[2] Calvin

[3] on which see Pannenburg, Jesus, God and Man

Evidence That Demands a Verdict, 2

Poking around among evangelical books and websites that deal with the resurrection of Jesus is a pretty disappointing business. The things the NT has to say about Jesus’ resurrection are routinely ignored. The significance of the resurrection is rarely explained from a biblical theology standpoint. The significance of the resurrection is rarely explained at all. There is a strong assertion that it matters, but little on why it matters.

What is the issue that dominates evangelical discussion of the resurrection? Proofs. Historicity is the obsession. On the web, over 90% of the space seems to be given to this question. Can we believe it?  Is it ridiculous? Etc. The resurrection is largely an apologetics issue.

Where significance is assigned to the resurrection, it is nearly always viewed as a proof. Jesus’ resurrection proves something else about him. His divine identity. Or maybe that his death was ‘successful’. That sort of thing. It doesn’t have theological content of its own, but it guarantees the truth of other things that do have such content.

So really, we’re spending our time on this giving proofs for something which is itself a proof of something else. That’s a few steps removed from the realities involved, isn’t it.

How much space does the NT give to proofs for the resurrection? Very, very little. Even in the preaching in Acts, there’s almost nothing. ‘We are witnesses’ – that’s about as close as it gets. But Paul, of course was not a witness, so he doesn’t bother with this ‘witness’ theme much at all (one mention in Acts). But ‘we are witnesses’ is not adduced primarily as a proof. It is not answering the question ‘how can we know these things really happened.’ True, it does encourage confidence in the message, but it serves a wider function. For one thing, it identifies the nature of Jesus resurrection as something physical and concrete, that could be seen. Also, it identifies the apostles as the ‘ones chosen’ (Acts 13) for the job of announcing Jesus. What they have to say about Jesus is uniquely authoritative. For they are the witnesses.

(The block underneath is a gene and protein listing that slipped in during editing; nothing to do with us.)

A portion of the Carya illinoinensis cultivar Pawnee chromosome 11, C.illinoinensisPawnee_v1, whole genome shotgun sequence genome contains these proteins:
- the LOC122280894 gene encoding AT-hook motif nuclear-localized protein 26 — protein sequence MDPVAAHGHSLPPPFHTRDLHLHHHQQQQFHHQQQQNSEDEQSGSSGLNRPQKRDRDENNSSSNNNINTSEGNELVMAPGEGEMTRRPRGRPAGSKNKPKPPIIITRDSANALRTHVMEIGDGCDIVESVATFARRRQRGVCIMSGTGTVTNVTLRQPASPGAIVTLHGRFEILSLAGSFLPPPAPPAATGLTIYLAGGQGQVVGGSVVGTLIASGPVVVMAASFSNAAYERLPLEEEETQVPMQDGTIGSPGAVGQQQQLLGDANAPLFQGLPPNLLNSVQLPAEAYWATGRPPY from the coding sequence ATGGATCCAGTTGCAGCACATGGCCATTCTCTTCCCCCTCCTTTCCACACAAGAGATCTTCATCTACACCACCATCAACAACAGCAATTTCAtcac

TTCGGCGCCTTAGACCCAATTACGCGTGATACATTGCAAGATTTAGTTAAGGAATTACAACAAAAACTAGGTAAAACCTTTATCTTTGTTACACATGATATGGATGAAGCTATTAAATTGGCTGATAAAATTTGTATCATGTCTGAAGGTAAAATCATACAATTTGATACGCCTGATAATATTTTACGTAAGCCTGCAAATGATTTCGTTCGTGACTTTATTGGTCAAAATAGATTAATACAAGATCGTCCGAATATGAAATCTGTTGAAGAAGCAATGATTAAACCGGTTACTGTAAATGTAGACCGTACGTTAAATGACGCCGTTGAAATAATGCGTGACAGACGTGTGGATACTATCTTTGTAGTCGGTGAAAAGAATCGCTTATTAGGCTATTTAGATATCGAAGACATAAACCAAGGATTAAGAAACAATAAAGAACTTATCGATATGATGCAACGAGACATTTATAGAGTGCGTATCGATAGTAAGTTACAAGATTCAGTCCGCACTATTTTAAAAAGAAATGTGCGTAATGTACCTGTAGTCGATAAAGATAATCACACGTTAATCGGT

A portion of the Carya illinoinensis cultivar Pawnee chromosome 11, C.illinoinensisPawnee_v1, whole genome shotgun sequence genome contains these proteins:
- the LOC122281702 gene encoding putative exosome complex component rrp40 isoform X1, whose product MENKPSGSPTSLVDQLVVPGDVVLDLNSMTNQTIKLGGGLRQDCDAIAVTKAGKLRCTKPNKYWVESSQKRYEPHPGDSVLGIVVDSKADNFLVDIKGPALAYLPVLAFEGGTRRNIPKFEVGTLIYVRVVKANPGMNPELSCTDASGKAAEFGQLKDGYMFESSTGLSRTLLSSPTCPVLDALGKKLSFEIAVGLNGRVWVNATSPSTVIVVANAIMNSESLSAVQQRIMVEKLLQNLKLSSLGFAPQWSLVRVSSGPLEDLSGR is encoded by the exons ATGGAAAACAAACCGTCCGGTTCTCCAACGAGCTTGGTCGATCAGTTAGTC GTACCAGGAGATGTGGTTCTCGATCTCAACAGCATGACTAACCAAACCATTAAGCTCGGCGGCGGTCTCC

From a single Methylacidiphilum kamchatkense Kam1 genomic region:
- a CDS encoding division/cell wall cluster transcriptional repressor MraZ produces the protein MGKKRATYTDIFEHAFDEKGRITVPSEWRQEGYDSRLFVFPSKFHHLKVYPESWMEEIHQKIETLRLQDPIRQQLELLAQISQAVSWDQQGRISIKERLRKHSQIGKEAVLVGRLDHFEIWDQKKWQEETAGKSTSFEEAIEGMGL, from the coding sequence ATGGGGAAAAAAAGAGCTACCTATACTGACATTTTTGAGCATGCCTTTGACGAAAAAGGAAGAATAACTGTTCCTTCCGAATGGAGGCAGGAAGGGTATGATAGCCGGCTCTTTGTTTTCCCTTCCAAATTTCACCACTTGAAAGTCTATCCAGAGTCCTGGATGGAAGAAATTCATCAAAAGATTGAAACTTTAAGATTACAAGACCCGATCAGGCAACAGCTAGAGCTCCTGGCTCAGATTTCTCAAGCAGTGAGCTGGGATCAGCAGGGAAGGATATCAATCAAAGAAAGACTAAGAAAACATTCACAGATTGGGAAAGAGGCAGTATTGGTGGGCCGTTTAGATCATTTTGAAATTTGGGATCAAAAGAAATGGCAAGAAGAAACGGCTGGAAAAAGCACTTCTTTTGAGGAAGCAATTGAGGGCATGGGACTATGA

But there is no attempt to take the ‘proof’ angle on this. No guided tours of the empty tomb. No Exhibit A: the leftover graveclothes. People are simply invited to trust the apostles’ announcement.

In fact, throughout the NT, Jesus’ resurrection is not argued for, not defended or backed up. It is announced: boldly, joyfully declared. It is unpacked, dwelt upon, taught about, celebrated, explained, linked to the OT scriptures. We are told why it is important (1 Cor 15). We are not told why we should believe it, beyond this basic assertion of the witnesses. In other words, for the apostles the resurrection is largely a theological matter, rather than a narrowly apologetic concern.

The resurrection is sometimes treated as a sign or proof of something else about Jesus, especially in John’s Gospel. But this is only one angle on it out of many in the NT. And certainly not the main one. Paul isn’t really interested in this angle. Rather, the resurrection is loaded with its own theological content. There’s plenty of that to chew on, which Paul does at length.